Nucky had a highly introspective episode. It’s so strange to watch him schmoozing Kennedy in the hopes of getting into a legitimate business deal. Kennedy is depicted as a man obsessed with his legacy and being the patriarch of a dynasty. He’s very particular and aware of his public persona. Seeing Nucky emulate Kennedy in an attempt to charm him is slightly depressing.
I said in my season 4 review that one of the issues the show has is that the character arc of Nucky is somewhat unclear and lacks an overall focus. “What Jesus Said” reveals more of his character for me, particularly by showing that he, himself, is unclear about what kind of person he wants to be.
Nucky’s answer to Kennedy’s question of why he’s doing this carries a certain weight behind it. Nucky says he wants to “leave something behind.” What I took from this line was that Nucky doesn’t think he has what it takes to survive what Luciano and Lansky are up to. He’s always been a survivor but he knows his number may be up soon and the sad fact is he doesn’t have much to live for right now.
I love that a historical character like Kennedy is what brings this melancholy out of Nucky. Kennedy is a very calculated businessman and from the jump he knows the kind of man Nucky is. I think the man Nucky wants to become intrigues Kennedy but he ultimately knows Nucky is chasing a phantom reality. Kennedy is a reflection of the kind of man Nucky wants to be and I feel like maybe the flashbacks are designed to show us what ultimately prevented him from becoming that ideal of a man.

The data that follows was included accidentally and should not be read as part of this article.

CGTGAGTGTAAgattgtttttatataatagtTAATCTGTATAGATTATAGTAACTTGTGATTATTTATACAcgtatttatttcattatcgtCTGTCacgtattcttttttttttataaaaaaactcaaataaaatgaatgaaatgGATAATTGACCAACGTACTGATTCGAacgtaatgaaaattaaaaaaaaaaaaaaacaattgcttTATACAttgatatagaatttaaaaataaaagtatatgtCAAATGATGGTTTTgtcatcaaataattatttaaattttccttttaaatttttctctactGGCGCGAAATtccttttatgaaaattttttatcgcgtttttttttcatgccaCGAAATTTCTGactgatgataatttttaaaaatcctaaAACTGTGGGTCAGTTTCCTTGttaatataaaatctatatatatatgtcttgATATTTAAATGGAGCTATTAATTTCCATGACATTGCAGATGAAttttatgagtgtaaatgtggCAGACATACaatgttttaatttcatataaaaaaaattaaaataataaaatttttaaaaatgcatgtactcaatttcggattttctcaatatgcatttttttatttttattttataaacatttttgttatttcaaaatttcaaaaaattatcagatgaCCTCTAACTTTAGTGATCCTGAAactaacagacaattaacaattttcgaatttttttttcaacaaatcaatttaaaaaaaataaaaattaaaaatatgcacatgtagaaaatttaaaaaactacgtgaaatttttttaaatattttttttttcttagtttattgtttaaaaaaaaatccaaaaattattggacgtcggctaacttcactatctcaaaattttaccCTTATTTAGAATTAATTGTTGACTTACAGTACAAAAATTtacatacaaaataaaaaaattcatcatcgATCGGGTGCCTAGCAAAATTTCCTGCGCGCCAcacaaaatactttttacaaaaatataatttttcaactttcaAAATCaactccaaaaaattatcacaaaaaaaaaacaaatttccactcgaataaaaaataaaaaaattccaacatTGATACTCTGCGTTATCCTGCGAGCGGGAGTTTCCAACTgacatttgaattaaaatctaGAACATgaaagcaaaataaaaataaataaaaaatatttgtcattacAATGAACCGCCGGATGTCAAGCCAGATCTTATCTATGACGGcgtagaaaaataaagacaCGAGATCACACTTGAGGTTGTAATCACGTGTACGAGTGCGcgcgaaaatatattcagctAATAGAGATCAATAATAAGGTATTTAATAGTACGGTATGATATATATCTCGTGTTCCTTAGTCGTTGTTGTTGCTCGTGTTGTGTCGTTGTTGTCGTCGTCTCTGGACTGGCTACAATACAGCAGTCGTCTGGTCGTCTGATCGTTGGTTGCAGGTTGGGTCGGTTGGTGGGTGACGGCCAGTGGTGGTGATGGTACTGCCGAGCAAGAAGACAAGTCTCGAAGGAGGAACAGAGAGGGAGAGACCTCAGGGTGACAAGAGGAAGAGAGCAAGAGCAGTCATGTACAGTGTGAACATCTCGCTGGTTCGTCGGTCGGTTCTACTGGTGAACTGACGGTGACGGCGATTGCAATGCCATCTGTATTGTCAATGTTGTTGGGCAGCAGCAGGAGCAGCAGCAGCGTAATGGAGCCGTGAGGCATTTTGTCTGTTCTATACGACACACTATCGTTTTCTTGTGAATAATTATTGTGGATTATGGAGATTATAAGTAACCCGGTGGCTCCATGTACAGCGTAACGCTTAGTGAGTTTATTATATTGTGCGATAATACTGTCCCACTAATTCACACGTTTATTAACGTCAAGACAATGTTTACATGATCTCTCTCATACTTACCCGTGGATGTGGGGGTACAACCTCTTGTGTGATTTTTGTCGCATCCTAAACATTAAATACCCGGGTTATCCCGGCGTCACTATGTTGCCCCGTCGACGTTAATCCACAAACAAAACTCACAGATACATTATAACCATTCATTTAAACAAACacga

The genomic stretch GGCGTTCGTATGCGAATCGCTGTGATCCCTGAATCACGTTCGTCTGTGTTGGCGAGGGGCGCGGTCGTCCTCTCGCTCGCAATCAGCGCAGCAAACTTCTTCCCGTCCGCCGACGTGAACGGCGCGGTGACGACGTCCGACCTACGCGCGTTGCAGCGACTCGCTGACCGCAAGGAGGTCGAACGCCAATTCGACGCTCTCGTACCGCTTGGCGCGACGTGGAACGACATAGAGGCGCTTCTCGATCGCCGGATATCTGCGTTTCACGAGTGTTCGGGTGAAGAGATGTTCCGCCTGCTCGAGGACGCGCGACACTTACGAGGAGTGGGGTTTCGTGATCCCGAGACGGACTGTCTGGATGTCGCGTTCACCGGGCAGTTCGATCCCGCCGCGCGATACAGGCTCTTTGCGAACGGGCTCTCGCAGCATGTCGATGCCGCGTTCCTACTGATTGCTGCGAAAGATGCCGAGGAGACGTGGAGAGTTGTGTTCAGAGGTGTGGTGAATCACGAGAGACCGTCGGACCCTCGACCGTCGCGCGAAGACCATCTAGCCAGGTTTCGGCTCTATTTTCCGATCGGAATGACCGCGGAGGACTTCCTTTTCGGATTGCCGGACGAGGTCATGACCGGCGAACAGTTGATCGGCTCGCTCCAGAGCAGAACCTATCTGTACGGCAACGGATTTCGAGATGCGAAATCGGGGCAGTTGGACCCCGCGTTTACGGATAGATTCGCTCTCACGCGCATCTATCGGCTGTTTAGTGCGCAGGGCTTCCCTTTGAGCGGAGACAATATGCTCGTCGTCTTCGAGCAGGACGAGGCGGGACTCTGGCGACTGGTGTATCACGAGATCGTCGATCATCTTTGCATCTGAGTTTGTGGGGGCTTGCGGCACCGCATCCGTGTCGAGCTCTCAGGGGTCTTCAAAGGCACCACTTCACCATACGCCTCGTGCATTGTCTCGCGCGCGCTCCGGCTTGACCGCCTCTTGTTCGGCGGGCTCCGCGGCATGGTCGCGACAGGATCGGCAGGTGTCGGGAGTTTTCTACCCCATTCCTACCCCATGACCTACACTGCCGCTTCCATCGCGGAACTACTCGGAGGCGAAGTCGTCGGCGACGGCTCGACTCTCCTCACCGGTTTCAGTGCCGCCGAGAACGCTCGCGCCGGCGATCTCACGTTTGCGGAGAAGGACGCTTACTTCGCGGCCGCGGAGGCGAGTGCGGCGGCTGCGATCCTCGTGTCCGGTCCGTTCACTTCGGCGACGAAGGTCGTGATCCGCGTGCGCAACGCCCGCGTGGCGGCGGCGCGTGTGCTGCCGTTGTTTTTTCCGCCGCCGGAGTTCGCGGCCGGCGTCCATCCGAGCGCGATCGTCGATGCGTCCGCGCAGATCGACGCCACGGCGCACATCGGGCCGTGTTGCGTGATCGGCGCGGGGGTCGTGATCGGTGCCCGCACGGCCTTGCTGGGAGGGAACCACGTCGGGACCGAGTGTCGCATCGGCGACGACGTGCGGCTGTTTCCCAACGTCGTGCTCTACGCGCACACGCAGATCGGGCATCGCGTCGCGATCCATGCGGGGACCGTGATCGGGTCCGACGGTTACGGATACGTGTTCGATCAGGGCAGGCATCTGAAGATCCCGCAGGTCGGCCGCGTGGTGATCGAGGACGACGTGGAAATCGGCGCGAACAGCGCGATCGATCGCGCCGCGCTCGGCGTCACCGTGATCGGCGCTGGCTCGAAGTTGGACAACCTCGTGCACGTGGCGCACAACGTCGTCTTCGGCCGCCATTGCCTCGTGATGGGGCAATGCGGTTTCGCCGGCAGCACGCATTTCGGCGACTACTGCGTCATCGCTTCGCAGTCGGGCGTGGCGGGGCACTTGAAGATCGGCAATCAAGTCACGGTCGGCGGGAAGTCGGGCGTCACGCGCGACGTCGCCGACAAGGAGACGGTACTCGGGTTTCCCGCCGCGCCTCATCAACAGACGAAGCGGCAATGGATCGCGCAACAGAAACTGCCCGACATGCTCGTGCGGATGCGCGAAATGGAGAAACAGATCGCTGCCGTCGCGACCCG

As for the flashbacks in “What Jesus Said”, they were okay. We’re nearly halfway through the season and we’re still seeing this child version of Nucky who doesn’t understand what is going on in the world around him. This episode showed us his first real indicator of the corruption and horror that his future would hold. By design, it’s coupled with the first time he meets the woman who would eventually become his first wife, Mable.
I realized in this episode what my true issue with the flashbacks might be. It’s that there’s a lack of transition to them. The flashbacks, at least in this episode, are presented as a standalone storyline. I wish the Young Nucky storyline had more of a sense of self-reflection for Nucky. It seems the show is telling us Nucky’s backstory instead of letting the events of the show remind Nucky of his childhood. It’s a minor complaint overall, and it’s made somewhat obsolete with the final flashback cutting to Nucky waking from his drunken sleep and mistaking Margaret for Mable. But I wish there was uniformity to the contrast between Nucky and the flashbacks.
There’s a particular important scene toward the end of the episode. Mickey Doyle looks for some workers on the street. One plucky kid jumps at the opportunity to work for Nucky Thompson. He asks Mickey for the job. When Mickey calls him out for lying about his age, the kid levels with him and says he’s going to be 16.
It’s pretty obvious to me that this kid is Tommy Darmody all grown up. He jumps up once Mickey says the job is for Nucky. Last week, I predicted that he would be returning to the show (assuming he’d be seeking revenge for the death of his father). I don’t know how I feel about this. It seems pretty early to introduce this character. I would have rather had him already involved in the business and then reveal his true identity later in the season. By introducing him in such an obvious manner, the show is telegraphing quite a bit of plot to come. How the storyline plays out remains to be seen, though. So I’ll withhold judgment until more happens.
The first two episodes of the season had such a faster pace than what I’ve come to expect from this show. So when “What Jesus Said” slowed things back down, it didn’t really do that much for me. There is plenty of quality in this episode but it felt like it was written more to serve the characters’ development and reinforcing the atmosphere of the Depression-era setting. With only 8 episodes this season and a wealth of storylines left to resolve, I just wish the show had continued its pace from the first two episodes.